Choose your health care professionals– you need to have confidence in your health care professional. When a doctor is perceived as powerful and trustworthy, people get better faster. One study has even shown that doctor reassurance and support raises the threshold of pain tolerance in patients.
Find health professionals that support the concept that good health is dependant on a whole range of factors genetics, family upbringing, diet, exercise, beliefs, spirituality and social support. For anyone to suggest that diet or what you believe has no impact on your health and well-being ignores the latest research and more importantly ignores you and your experience.
Become involved in the world that you live in– The more you know about the world around you, the less fearful life becomes. When you come to understand, control and effectively deal with life, life becomes less stressful. When life becomes less stressful, you experience less harmful loads of neuropeptides that can impact on the health of your body.
Enjoy and learn about your uniqueness – There are no two people that are alike- each one of us will experience a cold or flu in our own unique combination of symptoms. Learn to trust how your body operates and be willing to provide it with what it needs. This might translate into doing things a little differently to family and friends. Make sure you find a health care practitioner that respects your own body wisdom and is happy to work with it and support it, rather than wanting to make you fit some predefined set of symptoms and treatment regimes.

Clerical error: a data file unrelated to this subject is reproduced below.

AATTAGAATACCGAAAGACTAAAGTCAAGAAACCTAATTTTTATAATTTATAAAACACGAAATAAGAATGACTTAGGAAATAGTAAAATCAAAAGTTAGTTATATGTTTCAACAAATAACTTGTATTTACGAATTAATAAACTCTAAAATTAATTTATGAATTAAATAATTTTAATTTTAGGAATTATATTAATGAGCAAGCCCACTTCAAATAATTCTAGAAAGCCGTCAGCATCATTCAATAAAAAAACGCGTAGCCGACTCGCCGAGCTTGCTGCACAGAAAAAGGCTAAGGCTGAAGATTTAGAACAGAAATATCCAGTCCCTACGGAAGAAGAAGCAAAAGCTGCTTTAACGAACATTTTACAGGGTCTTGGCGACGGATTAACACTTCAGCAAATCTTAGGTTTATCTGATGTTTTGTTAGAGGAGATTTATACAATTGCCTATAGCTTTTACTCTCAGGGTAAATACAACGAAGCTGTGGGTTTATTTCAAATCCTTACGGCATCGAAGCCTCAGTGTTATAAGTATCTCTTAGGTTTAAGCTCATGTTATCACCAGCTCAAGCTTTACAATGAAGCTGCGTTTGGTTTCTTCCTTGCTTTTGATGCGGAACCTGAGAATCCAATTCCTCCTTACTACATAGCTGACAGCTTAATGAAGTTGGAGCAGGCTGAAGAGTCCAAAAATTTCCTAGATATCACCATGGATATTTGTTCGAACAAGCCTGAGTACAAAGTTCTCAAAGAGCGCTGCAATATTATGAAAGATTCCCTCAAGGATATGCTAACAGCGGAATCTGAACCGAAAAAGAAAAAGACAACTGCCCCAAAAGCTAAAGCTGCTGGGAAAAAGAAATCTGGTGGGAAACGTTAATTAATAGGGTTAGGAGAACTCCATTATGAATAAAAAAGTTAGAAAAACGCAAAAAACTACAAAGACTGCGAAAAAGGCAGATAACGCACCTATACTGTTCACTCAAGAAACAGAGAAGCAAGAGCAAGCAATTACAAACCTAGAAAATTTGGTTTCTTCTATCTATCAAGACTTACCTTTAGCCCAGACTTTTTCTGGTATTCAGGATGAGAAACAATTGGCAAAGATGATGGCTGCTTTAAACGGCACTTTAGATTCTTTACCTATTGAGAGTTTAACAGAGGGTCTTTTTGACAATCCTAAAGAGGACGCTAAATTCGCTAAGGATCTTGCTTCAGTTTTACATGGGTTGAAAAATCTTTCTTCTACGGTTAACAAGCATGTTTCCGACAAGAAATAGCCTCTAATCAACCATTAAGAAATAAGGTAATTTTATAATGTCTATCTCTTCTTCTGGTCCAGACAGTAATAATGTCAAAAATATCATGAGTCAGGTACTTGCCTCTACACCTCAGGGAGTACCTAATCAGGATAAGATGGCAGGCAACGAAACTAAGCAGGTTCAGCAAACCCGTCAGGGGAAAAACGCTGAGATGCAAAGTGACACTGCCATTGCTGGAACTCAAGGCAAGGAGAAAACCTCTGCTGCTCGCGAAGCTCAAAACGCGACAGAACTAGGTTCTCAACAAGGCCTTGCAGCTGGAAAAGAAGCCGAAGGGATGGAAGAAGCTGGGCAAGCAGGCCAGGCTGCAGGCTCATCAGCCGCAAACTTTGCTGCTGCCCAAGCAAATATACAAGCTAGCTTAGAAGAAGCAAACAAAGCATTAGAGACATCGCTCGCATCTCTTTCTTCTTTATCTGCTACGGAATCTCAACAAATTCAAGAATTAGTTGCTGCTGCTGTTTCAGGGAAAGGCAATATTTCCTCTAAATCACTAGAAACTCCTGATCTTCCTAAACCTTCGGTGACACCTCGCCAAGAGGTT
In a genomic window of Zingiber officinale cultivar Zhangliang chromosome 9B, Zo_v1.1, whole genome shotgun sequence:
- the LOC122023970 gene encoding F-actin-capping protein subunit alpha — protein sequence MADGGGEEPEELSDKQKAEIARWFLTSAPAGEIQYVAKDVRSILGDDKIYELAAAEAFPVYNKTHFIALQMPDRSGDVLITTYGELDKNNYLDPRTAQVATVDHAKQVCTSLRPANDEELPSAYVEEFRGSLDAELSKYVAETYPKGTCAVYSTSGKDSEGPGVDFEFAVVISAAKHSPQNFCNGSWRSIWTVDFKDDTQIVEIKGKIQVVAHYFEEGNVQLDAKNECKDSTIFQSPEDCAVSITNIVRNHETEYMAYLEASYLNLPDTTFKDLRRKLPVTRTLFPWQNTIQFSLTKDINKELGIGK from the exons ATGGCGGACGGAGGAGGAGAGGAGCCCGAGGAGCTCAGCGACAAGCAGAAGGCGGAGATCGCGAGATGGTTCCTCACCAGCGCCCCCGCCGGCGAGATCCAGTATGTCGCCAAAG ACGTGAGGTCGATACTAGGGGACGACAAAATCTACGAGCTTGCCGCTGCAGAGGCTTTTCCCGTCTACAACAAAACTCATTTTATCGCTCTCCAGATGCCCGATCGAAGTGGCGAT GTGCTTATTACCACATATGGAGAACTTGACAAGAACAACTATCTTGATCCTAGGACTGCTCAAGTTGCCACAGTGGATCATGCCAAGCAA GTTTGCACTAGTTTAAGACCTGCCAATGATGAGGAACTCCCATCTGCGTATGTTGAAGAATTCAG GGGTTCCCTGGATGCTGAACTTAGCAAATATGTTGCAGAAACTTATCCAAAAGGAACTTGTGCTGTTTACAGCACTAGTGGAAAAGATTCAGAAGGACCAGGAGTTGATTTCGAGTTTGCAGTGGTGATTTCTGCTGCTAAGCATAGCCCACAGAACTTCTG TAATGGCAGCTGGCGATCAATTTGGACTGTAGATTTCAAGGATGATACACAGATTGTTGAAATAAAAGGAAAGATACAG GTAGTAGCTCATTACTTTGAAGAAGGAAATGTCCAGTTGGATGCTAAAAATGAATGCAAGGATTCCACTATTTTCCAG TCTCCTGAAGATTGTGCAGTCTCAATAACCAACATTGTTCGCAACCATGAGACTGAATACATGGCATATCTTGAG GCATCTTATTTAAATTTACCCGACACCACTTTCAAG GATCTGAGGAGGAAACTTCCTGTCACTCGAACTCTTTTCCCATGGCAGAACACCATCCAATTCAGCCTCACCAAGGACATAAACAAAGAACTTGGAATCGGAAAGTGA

Investigate and explore healing modalities that harness the mind body connection –yoga, meditation and visualisation are more and more being incorporated into wellness programs in the United States, working with a wide range of health conditions such as infertility, premenstrual syndrome, blood pressure and insomnia. Check out local classes and seek out medical support that embraces the proven benefits of these activities.
Develop a diet of healthy thoughts and attitudes- just as you are educated to eat a balanced diet of proteins, carbohydrates and healthy fats, consider a diet of laughter, forgiveness and love as essential nutrients for the body as well. I haven’t seen any research that indicates that anyone died from too much love or forgiveness.
Promote placebo– people that think they will get better have a significantly greater recovery rate than those who think they won’t get better. In some studies, placebo proves to be more effective than the medication itself. Whilst placebo won’t get much research, as it isn’t a great money making venture, don’t discount the value of believing that a situation can get better and surround yourself with those that are happy to promote that view as well.
Take a daily supplement of gratitude, hope and trust for all that you have in your life – As Norman Cousin famously quoted, “Don’t deny the diagnosis, just defy the verdict that is supposed to go with it.”
Develop a community of friends that will share and support your life with you. One long-term study found that people with the lowest amount of social ties are two to three times more likely to get sick . We now know that isolation and loneliness depress the immune system and can be a major health challenge when you lose a loved one. Sharing experiences and feelings can support the body to deal with what is happening.
How our thoughts take us away from the present into anxiety, worry and sometimes dread. Just like a fly buzzing at the window our thoughts can be irritating, relentless and very annoying. You might kill the fly, but...